Who Is Marlena Stell? Makeup Geek CEO Calls Out Beauty Influencers, Including Jaclyn Hill and James Charles

YouTube's beauty community has bet set ablaze–yet again–but this time it involves a less familiar face. While beauty lovers are well-versed in the Jaclyn Cosmetics debacle, a new face in the mix has caused quite the ruckus.

Marlena Stell, better known as Makeup Geek's CEO, published a YouTube video Tuesday addressing drama with various beauty influencers–including James Charles and Jaclyn Hill.

Starting on YouTube in 2008, Stell can be considered one of the original beauty influencers, along with Tati Westbrook.

"I want you guys to stop and think and look over the last 11 years," Stell said in her video. "Have I been problematic? Have I been dramatic? Have I said shady things? I have been 100 percent honest with you guys since the beginning."

Aside from her YouTube career, Stell has arguably made most of her success through her makeup brand, Makeup Geek. Also founded in 2008, the online retailer doesn't only sell makeup products but provides video tutorials of various looks.

"Makeup Geek is my place to share my passion for makeup and beauty with so many others," Stell said in her company's bio. "Makeup, for me, is a way to enhance my natural beauty – it isn't a mask or a way to hide, but more like a way to shine ... I want every other woman (or man) out there to feel that same confidence, so that is why I tape my videos. I want every person out there to feel confident in his/her makeup skills and feel 'pretty.'"

"I consider myself to be a Makeup Educator, not necessarily a 'Makeup Artist' as my passion is teaching makeup- helping the everyday person learn how to use makeup to enhance their own unique beauty," she added.

While her passion for the beauty industry remains strong, Stell has had reoccurring drama with some of the industry's biggest names–which she addresses in her YouTube video.

Below is a timeline of all the dramatic moments Stell has had over her 11-year career:

August 27, 2018

Over the course of her career, Stell has largely flown under the radar–until this video came out. In it, she claims her products haven't been featured by influencers for financial reasons.

"Our name hasn't been talked about a lot and the reason why has been that we haven't been supported by influencers because we haven't paid the massive amounts of money [they ask for,]" Stell said at the time. "We don't have $60,000 to pay someone to do one video, and that's the rates we've been given."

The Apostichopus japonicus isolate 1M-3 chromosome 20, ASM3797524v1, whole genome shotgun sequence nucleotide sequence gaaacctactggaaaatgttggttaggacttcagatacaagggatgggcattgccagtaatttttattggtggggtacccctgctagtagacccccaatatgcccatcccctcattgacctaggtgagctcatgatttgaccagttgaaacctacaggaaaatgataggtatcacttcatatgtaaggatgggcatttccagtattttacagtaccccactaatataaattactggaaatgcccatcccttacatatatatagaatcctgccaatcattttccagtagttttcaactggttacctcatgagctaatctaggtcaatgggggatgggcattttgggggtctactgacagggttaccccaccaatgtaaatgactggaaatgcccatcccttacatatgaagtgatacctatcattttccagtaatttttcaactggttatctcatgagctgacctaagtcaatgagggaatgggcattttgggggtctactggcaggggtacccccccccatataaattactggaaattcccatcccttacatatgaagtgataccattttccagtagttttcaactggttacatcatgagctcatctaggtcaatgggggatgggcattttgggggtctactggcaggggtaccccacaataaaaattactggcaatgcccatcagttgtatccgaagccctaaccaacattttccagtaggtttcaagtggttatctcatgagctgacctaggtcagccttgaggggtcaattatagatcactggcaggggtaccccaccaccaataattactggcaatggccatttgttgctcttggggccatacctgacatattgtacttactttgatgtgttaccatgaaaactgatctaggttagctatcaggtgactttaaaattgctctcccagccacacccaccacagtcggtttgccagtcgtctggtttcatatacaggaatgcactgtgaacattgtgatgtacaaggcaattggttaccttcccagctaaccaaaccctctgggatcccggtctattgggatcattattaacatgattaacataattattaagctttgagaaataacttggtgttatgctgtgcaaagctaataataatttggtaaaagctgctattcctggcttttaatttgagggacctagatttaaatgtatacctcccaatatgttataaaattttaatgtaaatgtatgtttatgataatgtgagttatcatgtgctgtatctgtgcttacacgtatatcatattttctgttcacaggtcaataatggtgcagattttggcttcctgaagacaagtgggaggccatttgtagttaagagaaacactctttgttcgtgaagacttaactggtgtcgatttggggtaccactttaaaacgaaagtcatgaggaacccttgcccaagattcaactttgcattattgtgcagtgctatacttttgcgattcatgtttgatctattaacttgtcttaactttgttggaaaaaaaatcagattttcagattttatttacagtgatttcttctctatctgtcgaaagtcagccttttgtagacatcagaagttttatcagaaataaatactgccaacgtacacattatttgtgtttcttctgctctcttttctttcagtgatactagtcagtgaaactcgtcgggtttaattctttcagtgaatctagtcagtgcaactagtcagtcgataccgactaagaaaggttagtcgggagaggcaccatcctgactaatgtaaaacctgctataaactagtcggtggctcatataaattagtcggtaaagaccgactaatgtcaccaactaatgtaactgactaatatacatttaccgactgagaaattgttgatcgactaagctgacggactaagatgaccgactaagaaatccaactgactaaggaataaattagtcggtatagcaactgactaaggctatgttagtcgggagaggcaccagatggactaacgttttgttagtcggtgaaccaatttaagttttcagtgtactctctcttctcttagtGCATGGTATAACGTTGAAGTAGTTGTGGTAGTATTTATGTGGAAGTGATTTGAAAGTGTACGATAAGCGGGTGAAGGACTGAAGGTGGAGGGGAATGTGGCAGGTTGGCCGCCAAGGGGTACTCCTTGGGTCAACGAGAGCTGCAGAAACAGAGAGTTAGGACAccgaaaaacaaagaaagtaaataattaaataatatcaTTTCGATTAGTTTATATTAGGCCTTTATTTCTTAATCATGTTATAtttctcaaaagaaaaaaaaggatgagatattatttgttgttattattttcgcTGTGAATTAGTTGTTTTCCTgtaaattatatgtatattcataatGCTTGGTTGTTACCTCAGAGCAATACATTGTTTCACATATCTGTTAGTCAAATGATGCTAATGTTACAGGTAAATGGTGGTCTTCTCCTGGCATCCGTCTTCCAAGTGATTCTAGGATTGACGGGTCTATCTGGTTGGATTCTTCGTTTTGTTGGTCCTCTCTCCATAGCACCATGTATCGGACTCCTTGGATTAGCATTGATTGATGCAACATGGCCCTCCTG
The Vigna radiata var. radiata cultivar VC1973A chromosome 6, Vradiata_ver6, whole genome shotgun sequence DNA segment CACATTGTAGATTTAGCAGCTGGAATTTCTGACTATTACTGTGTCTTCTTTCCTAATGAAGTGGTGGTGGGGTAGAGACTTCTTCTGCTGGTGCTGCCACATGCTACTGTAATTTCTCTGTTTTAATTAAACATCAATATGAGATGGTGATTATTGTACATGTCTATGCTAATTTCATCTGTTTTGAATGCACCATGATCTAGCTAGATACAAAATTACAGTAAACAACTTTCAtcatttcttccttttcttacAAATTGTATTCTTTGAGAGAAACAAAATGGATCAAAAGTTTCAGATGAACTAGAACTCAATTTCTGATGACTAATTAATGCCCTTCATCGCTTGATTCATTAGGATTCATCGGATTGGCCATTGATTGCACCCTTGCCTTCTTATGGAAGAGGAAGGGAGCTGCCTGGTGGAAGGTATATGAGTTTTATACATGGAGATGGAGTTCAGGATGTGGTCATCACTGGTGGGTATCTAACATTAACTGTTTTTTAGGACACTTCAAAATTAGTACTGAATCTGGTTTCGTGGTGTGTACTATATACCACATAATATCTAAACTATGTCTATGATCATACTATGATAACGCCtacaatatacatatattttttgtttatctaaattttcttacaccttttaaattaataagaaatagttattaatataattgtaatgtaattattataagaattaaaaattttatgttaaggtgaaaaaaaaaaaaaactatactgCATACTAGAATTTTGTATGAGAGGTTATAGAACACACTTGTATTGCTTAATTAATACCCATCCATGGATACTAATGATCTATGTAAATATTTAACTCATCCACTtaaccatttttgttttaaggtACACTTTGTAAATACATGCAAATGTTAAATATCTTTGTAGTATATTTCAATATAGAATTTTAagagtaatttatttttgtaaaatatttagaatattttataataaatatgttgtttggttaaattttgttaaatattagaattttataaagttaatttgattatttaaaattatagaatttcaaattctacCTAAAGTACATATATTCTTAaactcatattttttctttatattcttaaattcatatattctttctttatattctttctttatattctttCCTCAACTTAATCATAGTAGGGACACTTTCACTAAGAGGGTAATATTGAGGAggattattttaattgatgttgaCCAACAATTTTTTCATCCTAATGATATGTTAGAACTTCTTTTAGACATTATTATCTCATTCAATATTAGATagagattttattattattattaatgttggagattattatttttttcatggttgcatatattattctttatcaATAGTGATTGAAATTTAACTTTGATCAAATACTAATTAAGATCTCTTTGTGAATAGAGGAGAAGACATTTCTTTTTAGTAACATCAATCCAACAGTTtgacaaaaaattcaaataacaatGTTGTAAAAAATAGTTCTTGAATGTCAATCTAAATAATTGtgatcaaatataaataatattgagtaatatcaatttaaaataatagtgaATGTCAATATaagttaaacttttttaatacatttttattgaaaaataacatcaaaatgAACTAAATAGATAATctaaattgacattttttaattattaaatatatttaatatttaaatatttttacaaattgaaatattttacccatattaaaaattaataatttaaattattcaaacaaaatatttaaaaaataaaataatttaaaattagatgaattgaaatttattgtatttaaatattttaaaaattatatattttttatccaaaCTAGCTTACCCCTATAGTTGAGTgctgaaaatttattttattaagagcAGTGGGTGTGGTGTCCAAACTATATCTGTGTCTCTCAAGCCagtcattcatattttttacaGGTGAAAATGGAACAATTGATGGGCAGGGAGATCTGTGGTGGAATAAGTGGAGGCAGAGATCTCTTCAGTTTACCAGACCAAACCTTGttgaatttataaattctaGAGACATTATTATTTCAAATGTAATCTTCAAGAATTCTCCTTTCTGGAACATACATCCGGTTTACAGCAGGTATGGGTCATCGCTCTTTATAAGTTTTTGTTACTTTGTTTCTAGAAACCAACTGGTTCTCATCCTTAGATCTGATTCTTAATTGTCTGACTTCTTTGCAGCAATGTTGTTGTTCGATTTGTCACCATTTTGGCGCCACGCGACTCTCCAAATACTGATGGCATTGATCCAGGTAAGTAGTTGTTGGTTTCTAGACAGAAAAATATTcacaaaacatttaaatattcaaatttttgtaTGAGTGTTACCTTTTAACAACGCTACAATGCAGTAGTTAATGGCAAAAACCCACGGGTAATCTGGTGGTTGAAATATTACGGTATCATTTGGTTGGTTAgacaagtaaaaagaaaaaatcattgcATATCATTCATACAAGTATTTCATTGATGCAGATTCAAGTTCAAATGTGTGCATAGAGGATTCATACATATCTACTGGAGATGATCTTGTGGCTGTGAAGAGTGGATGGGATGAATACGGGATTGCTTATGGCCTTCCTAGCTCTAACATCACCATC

The video sparked online sleuths to investigate who was charging such high prices. Influencer James Charles appeared in a video with Tati Westbrook shortly after Stell's video went live and said he had been deluged with negative comments.

"[The video] really created quite the ruckus," Charles said. "I have never had so many hate comments on videos about product placement before."

Stell's video arguably could've been the starting point for further drama between her and the then 19-year-old.

September 2018

Following her August "My Truth" video, Stell tweeted she was working with Netflix on a documentary of the beauty industry. Charles responded in a very public rant saying Stell "knows nothing about the industry."

"This woman knows nothing about the industry other than blaming her bad business decisions and personal issues on influencers," Charles tweeted in September. "Netflix, this is absurd and I'd love to get in a room together to you the non-bias outline I've already made on this subject that documents all sides."

Stell tried to diffuse the situation, but it is clear she and Charles are like oil and water.

June 7, 2019

In the first stage of the Jaclyn Cosmetics "hairy" lipsticks scandal, Stell inserted herself into the discussion–debunking Hill's claim the "beads" customers found in their products were ingredients that hadn't been properly processed.

"If there are shards of anything sharp in a cream product, that is not ingredients melting and solidifying–this is massive production issues where sterile environments have not been kept," Stell tweeted. "If there are fingerprints on the sides of components, the production did not wear gloves."

Makeup Geek has always been committed to quality. Here's my response to the quality concerns raised by @temptalia on June 9, 2019. I apologize for having to address this, however Makeup Geek's product safety and quality has been in question since the timely posting of the article pic.twitter.com/8FI9ywDmZU

— Mᴀʀʟᴇɴᴀ Sᴛᴇʟʟ (@MarlenaStell) June 12, 2019

June 12, 2019

After providing her opinion on the issues with Jaclyn Cosmetics, the head of a long-running beauty reviews and dupes site Temptalia saisd she also had concerns about Makeup Geek's products.

Releasing a full statement, Stell apologized "for having to address this, however, Makeup Geek's product safety and quality has been in question since the timely posting of the [@temptalia's] article."

Marlena Stell
Marlena Stell attends the 3rd Annual BeautyCon Summit presented by ELLE Magazine at Pier 36 on May 24, 2014 in New York City. Mike Coppola/Getty